Centre for Discovery Brain Sciences
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Dr Henry J Olverman

We focus on human depressive disorders for which we can identify molecular mechanisms aimed at developing novel therapeutic strategies.

Henry J Olverman

Senior Lecturer

  • 1 George Square
  • Edinburgh, EH8 9JZ

Contact details

Personal profile

Lecturer, Senior Lecturer, University of Edinburgh

Research Assistant, Dept. of Pharmacology, University of Bristol

NATO Visiting Fellow,‘Mario Negri’ Institute of Pharmacology, Milan

Ph.D., University of Cambridge

Research Theme

Synapses, Circuits and Behaviour

Research

A key objective of the current research programme, conducted jointly with Paul Kelly, is to search for new molecular targets in human mood disorders using a genomic, neurobiological and systems approach in animal models. 

We focus on human depressive disorders for which we can identify molecular mechanisms aimed at developing novel therapeutic strategies.

We are currently testing the hypothesis that a history of exposure to MDMA in females may, by altering their stress responses during pregnancy, impinge upon the future physical and mental health of offspring.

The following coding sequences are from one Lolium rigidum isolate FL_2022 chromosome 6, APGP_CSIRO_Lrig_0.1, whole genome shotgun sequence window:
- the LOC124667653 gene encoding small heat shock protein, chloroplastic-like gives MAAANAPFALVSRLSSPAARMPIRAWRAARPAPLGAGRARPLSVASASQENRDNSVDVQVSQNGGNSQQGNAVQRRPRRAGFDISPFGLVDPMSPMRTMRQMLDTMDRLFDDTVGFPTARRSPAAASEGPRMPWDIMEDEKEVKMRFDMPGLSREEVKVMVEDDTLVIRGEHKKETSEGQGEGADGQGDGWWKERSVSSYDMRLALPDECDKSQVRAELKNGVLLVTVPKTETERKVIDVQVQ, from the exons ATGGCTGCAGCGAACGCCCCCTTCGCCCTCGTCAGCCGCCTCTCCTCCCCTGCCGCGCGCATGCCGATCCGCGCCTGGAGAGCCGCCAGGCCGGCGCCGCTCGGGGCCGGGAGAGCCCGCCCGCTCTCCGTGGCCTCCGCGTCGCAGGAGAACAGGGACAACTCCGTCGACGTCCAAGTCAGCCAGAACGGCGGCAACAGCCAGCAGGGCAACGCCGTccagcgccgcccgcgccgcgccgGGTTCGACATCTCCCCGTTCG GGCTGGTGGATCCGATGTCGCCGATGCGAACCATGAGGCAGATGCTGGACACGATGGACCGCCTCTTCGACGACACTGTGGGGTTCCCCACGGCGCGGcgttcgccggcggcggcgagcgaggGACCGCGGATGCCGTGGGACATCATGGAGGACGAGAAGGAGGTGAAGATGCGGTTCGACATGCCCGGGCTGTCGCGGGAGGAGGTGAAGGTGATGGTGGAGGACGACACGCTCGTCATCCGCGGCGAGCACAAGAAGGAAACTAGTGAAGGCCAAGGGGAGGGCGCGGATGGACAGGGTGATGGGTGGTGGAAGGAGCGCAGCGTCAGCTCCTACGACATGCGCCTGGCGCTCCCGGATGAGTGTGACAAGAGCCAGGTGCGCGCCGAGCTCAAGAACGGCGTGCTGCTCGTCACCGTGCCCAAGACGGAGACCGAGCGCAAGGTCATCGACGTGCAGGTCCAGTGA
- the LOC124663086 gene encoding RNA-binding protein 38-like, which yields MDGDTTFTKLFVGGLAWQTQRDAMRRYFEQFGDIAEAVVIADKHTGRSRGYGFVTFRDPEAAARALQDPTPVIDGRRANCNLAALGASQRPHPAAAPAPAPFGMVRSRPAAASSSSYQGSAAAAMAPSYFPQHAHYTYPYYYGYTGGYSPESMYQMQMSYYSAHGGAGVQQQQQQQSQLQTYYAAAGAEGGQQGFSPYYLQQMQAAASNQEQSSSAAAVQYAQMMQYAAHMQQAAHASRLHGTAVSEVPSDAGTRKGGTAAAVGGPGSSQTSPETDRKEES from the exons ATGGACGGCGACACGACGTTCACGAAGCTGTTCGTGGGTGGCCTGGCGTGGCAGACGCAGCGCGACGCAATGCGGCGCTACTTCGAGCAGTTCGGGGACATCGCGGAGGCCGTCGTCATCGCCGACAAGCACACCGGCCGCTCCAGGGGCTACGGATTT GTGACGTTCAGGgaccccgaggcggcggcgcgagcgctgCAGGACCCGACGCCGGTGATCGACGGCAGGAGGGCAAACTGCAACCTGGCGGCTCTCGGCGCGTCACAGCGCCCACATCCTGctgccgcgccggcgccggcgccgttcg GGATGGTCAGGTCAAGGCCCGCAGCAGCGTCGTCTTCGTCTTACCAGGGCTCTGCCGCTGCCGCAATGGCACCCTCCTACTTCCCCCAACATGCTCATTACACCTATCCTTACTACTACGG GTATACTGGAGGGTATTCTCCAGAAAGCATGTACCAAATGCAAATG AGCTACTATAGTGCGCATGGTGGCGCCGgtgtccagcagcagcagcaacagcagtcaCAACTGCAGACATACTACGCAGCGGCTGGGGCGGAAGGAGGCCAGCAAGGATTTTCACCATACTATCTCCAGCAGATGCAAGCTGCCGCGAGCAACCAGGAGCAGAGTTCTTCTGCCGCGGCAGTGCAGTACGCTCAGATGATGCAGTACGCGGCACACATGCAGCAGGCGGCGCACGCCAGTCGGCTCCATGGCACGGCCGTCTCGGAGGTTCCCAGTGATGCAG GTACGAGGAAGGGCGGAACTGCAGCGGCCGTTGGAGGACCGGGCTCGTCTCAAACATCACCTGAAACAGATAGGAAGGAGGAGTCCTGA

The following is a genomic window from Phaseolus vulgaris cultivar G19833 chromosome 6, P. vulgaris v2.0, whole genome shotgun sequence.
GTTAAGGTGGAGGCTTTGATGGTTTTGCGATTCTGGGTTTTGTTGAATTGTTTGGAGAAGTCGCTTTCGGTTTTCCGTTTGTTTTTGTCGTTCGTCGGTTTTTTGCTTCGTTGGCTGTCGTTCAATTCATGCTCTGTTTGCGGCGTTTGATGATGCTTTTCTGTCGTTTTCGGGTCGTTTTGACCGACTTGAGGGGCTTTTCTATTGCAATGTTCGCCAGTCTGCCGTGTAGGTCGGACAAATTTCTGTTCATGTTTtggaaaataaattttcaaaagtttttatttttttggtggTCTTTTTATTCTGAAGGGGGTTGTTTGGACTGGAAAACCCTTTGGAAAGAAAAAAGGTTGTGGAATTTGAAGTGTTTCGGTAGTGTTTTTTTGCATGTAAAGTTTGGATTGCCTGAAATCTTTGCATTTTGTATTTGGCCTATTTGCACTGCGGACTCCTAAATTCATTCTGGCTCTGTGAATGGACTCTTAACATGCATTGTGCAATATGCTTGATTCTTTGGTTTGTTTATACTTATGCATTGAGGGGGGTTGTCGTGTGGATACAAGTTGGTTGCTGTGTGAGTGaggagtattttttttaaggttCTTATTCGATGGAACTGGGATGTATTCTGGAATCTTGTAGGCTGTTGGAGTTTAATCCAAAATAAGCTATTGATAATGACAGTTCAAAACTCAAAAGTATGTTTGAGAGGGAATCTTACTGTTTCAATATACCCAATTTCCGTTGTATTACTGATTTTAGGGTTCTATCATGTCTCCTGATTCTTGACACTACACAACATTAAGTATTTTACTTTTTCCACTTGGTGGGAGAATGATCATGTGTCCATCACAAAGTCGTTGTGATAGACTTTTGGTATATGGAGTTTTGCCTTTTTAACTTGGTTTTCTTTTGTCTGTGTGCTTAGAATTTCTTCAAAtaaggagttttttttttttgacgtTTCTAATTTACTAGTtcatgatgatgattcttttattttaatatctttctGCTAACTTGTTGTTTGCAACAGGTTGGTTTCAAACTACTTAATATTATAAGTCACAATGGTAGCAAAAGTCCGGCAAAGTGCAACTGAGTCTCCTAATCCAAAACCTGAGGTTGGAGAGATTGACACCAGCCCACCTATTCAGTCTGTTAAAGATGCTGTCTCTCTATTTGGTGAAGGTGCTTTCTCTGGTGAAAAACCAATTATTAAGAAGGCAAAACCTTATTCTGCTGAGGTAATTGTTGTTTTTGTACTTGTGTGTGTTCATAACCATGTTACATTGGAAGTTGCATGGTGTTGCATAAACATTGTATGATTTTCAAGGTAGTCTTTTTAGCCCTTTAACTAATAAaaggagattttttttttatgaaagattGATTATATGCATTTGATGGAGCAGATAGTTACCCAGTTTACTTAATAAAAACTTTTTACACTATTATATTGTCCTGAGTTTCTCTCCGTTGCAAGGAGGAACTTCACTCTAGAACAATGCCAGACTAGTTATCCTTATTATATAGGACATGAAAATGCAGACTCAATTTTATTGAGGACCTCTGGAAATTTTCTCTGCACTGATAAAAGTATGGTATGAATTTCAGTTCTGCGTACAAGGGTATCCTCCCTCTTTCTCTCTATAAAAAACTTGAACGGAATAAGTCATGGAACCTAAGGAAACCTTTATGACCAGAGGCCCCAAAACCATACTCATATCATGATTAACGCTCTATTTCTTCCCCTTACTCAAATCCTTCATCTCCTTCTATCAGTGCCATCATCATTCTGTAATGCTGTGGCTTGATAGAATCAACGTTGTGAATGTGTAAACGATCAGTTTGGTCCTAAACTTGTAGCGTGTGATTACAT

In addition we are investigating the physiological, neurochemical, electrophysiological, endocrinological and behavioural effects in transgenic mice where the expression of SERT has been altered in order to further explore the involvement of the serotonergic system in the aetiology of clinical depression.

Funding

European Commission Research Directorates, Research & Technological Development Project, 6th Framework Programme

Selected Publications

JENNINGS, K.A., LODER, M.K., SHEWARD, J., PEI, Q., DEACON, R.M.J., BENSON, M.A., OLVERMAN, H.J., HASTIE, N.D., HARMAR, A.J., SHEN, S. and SHARP, T. (2006).  Increased expression of the 5-HT transporter confers a low anxiety phenotype linked to decreased 5-HT transmissionJ. Neurosci. 26, 8955 - 8964.

DAWSON, N., FERRINGTON, L., OLVERMAN, H.J. and KELLY, P.A.T. (2008).  Novel analysis for improved validity in semi-quantitative 2-deoxyglucose autoradiographic imaging.  J. Neurosci. Methods 175, 25 - 35.

DAWSON, N., FERRINGTON, L., OLVERMAN, H.J., HARMAR, A.J. and KELLY, P.A.T. (2009).  Gender influences the effect of a life-long increase in serotonin transporter function on cerebral metabolism.  J. Neurosci. Res. 87, 2375 - 2385.

 NEUFELD-COHEN, A., KELLY, P.A.T., PAUL, E.E., SKINNER, E., OLVERMAN, H.J., VAUGHAN, J.M., ISSLER, O., LOWRY, C.A., VALE, W.W., SECKL, J.R., CHEN. A. and JAMEISON, P.M. (2012).  Chronic activation of CRF type 2 receptors reveals a key role for 5-HT1A receptor responsiveness in mediating behavioral and 5-HT responses to stressful challenge.  Biol. Psychiatry, 72, 437 - 447.

ISSLER, O., CARTER, R.N., PAUL, E.D., KELLY, P.A.T., OLVERMAN, H.J., LOWRY, C.A., SECKL, J.R., CHEN. A. and JAMIESON, P.M. (2014).  The role of the CRF receptor type 2 in stress recovery is mediated via modulation of serotonergic circuits in the lateral septum and subiculum.  Biology of Mood & Anxiety Disorders, 4, 1 - 10.